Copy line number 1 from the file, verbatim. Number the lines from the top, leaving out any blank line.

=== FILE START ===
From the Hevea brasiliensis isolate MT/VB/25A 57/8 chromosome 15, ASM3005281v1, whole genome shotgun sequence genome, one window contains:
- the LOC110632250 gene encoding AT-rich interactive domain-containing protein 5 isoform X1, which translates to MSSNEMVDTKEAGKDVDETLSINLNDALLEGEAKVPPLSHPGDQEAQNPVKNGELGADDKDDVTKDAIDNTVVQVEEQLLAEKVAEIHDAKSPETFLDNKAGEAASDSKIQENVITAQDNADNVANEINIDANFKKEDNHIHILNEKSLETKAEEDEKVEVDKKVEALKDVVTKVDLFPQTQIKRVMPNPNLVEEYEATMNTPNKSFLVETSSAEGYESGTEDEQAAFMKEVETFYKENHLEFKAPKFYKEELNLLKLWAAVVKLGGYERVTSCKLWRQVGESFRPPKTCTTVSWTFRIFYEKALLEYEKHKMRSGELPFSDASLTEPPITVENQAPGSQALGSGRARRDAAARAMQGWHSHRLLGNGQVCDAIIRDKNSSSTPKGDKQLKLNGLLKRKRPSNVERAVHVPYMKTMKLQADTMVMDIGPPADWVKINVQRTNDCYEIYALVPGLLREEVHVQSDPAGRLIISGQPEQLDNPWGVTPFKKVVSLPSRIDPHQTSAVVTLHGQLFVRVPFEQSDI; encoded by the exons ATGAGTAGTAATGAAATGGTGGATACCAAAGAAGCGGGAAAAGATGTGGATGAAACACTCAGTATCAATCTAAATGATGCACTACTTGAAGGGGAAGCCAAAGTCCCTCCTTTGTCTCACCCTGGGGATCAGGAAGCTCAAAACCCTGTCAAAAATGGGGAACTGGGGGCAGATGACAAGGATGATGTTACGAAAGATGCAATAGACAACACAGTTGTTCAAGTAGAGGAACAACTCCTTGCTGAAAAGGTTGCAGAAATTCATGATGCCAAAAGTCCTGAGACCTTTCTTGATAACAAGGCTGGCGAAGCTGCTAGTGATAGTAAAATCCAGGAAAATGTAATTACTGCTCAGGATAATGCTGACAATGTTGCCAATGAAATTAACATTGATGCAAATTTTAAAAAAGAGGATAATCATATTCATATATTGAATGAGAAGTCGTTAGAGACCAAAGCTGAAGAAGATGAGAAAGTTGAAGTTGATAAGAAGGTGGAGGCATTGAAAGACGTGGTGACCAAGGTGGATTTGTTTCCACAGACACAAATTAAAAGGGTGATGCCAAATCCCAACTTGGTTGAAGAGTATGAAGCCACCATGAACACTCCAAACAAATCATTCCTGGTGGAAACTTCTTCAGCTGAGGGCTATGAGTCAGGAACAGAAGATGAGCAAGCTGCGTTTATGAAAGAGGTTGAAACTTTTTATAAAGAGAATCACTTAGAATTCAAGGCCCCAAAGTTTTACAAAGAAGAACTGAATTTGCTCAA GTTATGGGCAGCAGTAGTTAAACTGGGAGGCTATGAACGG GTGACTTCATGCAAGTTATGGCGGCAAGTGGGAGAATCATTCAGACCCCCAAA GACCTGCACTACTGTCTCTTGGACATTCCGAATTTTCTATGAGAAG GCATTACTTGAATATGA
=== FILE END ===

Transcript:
From the Hevea brasiliensis isolate MT/VB/25A 57/8 chromosome 15, ASM3005281v1, whole genome shotgun sequence genome, one window contains: